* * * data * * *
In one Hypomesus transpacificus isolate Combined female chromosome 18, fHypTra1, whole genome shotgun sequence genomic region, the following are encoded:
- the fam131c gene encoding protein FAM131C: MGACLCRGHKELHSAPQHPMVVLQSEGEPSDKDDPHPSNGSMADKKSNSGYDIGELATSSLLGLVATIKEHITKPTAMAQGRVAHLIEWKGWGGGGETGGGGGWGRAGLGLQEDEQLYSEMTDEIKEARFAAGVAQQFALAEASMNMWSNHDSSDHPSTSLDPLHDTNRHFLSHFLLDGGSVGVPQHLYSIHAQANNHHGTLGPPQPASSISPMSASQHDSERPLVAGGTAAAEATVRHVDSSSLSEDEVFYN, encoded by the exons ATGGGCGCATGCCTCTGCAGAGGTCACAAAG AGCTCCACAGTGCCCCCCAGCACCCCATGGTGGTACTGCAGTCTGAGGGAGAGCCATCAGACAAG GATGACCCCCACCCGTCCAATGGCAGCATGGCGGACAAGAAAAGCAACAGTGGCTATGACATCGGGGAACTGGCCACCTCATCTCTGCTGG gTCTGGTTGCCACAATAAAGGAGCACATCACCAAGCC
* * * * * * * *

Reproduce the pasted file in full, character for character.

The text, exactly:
In one Hypomesus transpacificus isolate Combined female chromosome 18, fHypTra1, whole genome shotgun sequence genomic region, the following are encoded:
- the fam131c gene encoding protein FAM131C: MGACLCRGHKELHSAPQHPMVVLQSEGEPSDKDDPHPSNGSMADKKSNSGYDIGELATSSLLGLVATIKEHITKPTAMAQGRVAHLIEWKGWGGGGETGGGGGWGRAGLGLQEDEQLYSEMTDEIKEARFAAGVAQQFALAEASMNMWSNHDSSDHPSTSLDPLHDTNRHFLSHFLLDGGSVGVPQHLYSIHAQANNHHGTLGPPQPASSISPMSASQHDSERPLVAGGTAAAEATVRHVDSSSLSEDEVFYN, encoded by the exons ATGGGCGCATGCCTCTGCAGAGGTCACAAAG AGCTCCACAGTGCCCCCCAGCACCCCATGGTGGTACTGCAGTCTGAGGGAGAGCCATCAGACAAG GATGACCCCCACCCGTCCAATGGCAGCATGGCGGACAAGAAAAGCAACAGTGGCTATGACATCGGGGAACTGGCCACCTCATCTCTGCTGG gTCTGGTTGCCACAATAAAGGAGCACATCACCAAGCC